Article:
Cycling journalists forced to live in tiny flats long ago discovered that a single drop-handlebar bicycle can achieve a lot of different tasks. However, it’s a fact that bike makers have taken quite a while to clock onto. The latest of them is the Italian firm Wilier. Narrowing the gap between what constitutes a fast gravel bike and a still very nippy road racer, its Rave SLR is a single bike available on two distinct guises.
Despite being convertible between the two set-ups, each version’s unique build kit and distinct one-piece bar and stem assembly means there’s a minimum of compromise involved in selecting either.Using either the Zero-Bar to achieve a lower and narrower front end or the gravel focused J-Bar for a higher and broader stance, the wheels also vary depending on the option selected.
Besides changing the position, the stem on the gravel version also incorporates a radical-looking v-type split design. Coming in builds featuring Dura-Ace R9200, Ultegra Di2 R8100, SRAM Force Etap AXS, and Campagnolo Ekar, the wireless shifting on the first three of these will at least make swapping somewhat easier. Either way, each configuration manages to smuggle away any brake lines resulting in an extremely clean looking front end.
Known for making quick bikes, the Rave uses the same carbon mix found in Wilier’s Filante SLR and 0 SLR machines. With a partly aerofoil profile, it also shares many of the same design features. The Rave is not too far out of the ballpark for a competitive road frame either, with a claimed 950g frame weight, plus 415g for the fork. Geometry is, of course, somewhat extended and relaxed; however, the bike’s road heritage is evident in its relatively attacking angles.
At the same time, clearance for 42mm tyres leaves it capable on faster and drier gravel rides. However, rather than leave it simply to swapping the treads, each build comes with wheels suited either to the road, like the firm’s own SLR 42 KC wheels, or gravel, as catered to by Campagnolo Shamal or Miche Graff carbon options.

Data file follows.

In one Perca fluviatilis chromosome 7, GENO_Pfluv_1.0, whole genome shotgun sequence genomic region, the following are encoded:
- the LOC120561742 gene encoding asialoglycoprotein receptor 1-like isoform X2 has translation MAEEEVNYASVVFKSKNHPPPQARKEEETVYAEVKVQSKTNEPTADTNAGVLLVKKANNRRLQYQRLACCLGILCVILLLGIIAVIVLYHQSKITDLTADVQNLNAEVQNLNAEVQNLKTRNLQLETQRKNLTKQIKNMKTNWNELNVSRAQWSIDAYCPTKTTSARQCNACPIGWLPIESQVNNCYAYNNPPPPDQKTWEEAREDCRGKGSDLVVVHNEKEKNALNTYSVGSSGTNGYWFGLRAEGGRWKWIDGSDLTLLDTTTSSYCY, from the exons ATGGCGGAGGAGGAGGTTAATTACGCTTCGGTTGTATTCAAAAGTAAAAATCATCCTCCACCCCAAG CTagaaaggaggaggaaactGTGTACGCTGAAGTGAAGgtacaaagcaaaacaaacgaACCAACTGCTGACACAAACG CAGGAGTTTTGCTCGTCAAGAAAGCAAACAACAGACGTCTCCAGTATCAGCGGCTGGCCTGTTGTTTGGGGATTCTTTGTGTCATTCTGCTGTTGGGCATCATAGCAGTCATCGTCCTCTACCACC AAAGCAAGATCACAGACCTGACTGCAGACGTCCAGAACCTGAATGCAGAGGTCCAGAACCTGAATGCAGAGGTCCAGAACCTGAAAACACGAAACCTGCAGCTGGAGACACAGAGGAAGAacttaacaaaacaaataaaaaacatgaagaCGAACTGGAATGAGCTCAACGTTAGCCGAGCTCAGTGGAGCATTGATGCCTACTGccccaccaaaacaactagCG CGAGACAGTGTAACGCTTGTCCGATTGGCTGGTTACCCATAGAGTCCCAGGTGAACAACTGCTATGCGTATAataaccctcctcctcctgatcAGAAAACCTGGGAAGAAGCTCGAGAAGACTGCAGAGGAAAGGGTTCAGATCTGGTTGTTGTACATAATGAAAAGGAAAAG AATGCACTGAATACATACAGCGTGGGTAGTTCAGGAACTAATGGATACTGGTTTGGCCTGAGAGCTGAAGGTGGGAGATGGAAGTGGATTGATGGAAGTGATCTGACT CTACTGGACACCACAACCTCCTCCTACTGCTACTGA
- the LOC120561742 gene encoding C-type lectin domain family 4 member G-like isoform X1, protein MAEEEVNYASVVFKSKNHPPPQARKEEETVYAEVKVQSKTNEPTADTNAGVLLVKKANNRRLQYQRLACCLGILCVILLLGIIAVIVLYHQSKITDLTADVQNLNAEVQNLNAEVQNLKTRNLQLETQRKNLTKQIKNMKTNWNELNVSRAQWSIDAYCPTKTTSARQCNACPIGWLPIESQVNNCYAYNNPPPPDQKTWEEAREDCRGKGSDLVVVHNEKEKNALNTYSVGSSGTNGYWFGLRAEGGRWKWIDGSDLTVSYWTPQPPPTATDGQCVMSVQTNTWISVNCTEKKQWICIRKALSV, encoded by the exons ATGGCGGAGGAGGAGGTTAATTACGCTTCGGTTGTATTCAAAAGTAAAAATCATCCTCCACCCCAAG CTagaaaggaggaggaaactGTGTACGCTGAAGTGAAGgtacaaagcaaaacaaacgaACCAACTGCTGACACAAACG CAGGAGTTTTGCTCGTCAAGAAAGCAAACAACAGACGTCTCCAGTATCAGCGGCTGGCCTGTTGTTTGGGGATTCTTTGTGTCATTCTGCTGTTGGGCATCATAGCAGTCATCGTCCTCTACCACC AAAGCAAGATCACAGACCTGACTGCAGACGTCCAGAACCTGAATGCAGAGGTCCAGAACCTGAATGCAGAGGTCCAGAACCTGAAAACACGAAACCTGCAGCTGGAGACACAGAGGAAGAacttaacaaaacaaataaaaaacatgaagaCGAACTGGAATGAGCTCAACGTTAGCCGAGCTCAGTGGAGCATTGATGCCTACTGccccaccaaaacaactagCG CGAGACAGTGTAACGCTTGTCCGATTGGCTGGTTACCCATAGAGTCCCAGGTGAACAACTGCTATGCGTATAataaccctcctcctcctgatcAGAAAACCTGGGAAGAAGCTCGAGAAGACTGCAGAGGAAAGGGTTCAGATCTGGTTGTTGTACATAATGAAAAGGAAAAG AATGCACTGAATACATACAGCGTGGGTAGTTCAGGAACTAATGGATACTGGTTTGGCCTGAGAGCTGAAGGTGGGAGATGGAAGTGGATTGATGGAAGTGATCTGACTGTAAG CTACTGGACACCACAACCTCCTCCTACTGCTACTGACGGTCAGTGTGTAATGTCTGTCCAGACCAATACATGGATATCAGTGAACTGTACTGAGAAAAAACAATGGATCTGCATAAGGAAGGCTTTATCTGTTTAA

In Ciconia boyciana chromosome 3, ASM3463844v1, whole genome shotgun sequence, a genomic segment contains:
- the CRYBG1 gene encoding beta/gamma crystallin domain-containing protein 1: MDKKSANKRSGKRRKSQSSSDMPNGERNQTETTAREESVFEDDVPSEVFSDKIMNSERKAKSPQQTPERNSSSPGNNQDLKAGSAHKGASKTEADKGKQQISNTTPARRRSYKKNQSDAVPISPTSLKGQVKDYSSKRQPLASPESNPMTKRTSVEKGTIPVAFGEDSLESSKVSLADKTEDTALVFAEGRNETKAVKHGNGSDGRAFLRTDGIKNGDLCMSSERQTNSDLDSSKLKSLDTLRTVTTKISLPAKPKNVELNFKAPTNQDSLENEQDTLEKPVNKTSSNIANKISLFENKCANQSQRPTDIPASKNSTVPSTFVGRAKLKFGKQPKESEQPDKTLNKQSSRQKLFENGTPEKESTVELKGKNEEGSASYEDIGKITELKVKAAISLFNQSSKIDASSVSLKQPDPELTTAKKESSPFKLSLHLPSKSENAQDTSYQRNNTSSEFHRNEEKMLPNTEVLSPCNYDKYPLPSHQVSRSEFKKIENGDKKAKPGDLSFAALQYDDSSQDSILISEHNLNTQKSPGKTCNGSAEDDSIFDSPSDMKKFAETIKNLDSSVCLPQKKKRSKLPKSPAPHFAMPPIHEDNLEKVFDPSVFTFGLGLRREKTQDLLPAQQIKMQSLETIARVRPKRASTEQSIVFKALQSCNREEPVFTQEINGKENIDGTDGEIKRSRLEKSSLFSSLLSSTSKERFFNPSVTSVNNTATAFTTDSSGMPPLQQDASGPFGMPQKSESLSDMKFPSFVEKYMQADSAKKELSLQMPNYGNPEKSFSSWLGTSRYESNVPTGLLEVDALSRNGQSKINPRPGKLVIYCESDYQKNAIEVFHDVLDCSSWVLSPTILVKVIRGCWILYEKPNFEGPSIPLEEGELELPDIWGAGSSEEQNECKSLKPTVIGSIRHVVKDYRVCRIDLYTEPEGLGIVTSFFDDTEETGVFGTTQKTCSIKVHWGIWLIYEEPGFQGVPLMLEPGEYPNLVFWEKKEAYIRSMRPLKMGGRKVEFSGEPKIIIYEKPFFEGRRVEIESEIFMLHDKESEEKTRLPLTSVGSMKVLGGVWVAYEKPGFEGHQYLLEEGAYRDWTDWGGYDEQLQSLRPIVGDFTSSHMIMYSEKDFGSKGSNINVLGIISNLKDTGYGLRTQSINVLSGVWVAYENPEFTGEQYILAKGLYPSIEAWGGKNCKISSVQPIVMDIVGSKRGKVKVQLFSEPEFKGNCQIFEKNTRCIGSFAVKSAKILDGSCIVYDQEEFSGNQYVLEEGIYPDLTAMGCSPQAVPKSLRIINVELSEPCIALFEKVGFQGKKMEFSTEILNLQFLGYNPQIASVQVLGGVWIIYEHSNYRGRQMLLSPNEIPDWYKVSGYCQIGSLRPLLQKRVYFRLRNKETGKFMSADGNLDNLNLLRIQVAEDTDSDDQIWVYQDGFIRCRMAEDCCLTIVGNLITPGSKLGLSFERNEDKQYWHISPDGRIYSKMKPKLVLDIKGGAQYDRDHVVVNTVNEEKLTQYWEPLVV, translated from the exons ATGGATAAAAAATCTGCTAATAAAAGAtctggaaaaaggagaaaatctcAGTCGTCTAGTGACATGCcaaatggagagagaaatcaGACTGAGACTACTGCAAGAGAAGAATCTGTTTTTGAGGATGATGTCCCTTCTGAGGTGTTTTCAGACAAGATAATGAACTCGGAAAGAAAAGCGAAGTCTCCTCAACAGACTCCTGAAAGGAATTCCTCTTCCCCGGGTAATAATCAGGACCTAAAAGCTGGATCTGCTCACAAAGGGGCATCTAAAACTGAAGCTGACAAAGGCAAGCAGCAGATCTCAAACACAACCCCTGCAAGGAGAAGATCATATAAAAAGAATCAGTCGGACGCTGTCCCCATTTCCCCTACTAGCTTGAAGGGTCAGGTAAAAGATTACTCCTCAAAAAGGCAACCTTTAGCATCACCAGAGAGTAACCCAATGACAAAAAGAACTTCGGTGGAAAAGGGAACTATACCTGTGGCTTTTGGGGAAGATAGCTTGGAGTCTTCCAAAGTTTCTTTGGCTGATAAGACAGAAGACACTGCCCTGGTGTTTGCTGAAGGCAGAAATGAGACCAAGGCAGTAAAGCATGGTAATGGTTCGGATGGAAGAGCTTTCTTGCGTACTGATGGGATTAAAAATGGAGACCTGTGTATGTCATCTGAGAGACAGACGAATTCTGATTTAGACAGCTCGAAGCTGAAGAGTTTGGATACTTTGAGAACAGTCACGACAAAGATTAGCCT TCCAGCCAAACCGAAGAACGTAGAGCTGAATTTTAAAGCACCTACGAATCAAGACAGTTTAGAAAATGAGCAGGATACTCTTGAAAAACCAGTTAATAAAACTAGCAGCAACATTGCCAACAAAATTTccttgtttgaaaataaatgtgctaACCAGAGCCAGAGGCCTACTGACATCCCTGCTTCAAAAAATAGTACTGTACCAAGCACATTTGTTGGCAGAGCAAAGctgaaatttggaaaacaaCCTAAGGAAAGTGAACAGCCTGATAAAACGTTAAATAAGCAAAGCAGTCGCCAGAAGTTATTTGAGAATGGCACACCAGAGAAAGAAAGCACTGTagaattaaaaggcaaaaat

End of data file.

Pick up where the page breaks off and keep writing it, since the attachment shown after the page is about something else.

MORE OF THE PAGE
Gearing is similarly focused on surface type, with single ring options for gravel or dual chainring designs for the road. Leaving it less readily adaptable, this nevertheless means there are fewer compromises when fully applied to the selected genre of riding.
With more riders exploring different styles of riding, firms are increasingly betting riders will be less bothered by slight differences in geometry or a couple of extra grams of weight than they will be by having to purchase and store two similar bikes. Helped by the ability to now build robust bikes without significant weight penalties and the standardisation of disc brakes and bolt-through wheels, several have recently released similarly intentioned bikes.
Of these, the Rave SLR tends towards the racier end of the spectrum. It’s also unique in the focus with which each build pursues either discipline. Marketing them almost as separate bikes, Wilier is branding the Rave SLR as a single bike with two separate souls.
While we’ll need to take a test spin before we decide how well each version answers the questions asked of it, it’s one of the more unique takes on the trend for multi-purpose bikes. Assuming it keeps a record of how many versions of each it sells, Wilier will, if nothing else, provide an interesting barometer of which of the two styles of riding is winning out in each region.